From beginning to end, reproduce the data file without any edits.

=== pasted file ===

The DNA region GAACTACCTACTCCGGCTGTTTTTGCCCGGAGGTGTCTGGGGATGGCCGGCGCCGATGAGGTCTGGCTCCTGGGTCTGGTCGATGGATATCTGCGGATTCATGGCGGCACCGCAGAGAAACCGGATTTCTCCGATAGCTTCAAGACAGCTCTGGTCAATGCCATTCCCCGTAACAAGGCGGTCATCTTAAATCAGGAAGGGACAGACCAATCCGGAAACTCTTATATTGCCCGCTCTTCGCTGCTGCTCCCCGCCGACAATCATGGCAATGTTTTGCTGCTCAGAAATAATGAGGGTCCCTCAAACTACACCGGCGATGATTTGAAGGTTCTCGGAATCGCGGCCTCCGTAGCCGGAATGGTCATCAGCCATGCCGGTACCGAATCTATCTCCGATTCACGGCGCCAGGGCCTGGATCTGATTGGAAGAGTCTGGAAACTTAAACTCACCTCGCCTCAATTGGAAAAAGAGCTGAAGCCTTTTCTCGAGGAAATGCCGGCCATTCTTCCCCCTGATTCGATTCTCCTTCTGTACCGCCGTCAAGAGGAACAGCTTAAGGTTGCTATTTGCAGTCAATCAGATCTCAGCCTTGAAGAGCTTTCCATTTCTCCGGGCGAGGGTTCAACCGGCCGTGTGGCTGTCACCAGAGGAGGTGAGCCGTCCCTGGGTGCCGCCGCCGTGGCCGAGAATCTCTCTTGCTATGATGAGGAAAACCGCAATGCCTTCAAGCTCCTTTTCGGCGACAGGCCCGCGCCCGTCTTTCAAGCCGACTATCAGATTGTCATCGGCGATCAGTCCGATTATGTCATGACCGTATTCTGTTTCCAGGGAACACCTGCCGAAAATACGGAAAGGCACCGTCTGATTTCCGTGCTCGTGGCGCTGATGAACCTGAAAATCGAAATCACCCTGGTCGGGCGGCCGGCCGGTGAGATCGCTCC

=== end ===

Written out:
The DNA region GAACTACCTACTCCGGCTGTTTTTGCCCGGAGGTGTCTGGGGATGGCCGGCGCCGATGAGGTCTGGCTCCTGGGTCTGGTCGATGGATATCTGCGGATTCATGGCGGCACCGCAGAGAAACCGGATTTCTCCGATAGCTTCAAGACAGCTCTGGTCAATGCCATTCCCCGTAACAAGGCGGTCATCTTAAATCAGGAAGGGACAGACCAATCCGGAAACTCTTATATTGCCCGCTCTTCGCTGCTGCTCCCCGCCGACAATCATGGCAATGTTTTGCTGCTCAGAAATAATGAGGGTCCCTCAAACTACACCGGCGATGATTTGAAGGTTCTCGGAATCGCGGCCTCCGTAGCCGGAATGGTCATCAGCCATGCCGGTACCGAATCTATCTCCGATTCACGGCGCCAGGGCCTGGATCTGATTGGAAGAGTCTGGAAACTTAAACTCACCTCGCCTCAATTGGAAAAAGAGCTGAAGCCTTTTCTCGAGGAAATGCCGGCCATTCTTCCCCCTGATTCGATTCTCCTTCTGTACCGCCGTCAAGAGGAACAGCTTAAGGTTGCTATTTGCAGTCAATCAGATCTCAGCCTTGAAGAGCTTTCCATTTCTCCGGGCGAGGGTTCAACCGGCCGTGTGGCTGTCACCAGAGGAGGTGAGCCGTCCCTGGGTGCCGCCGCCGTGGCCGAGAATCTCTCTTGCTATGATGAGGAAAACCGCAATGCCTTCAAGCTCCTTTTCGGCGACAGGCCCGCGCCCGTCTTTCAAGCCGACTATCAGATTGTCATCGGCGATCAGTCCGATTATGTCATGACCGTATTCTGTTTCCAGGGAACACCTGCCGAAAATACGGAAAGGCACCGTCTGATTTCCGTGCTCGTGGCGCTGATGAACCTGAAAATCGAAATCACCCTGGTCGGGCGGCCGGCCGGTGAGATCGCTCC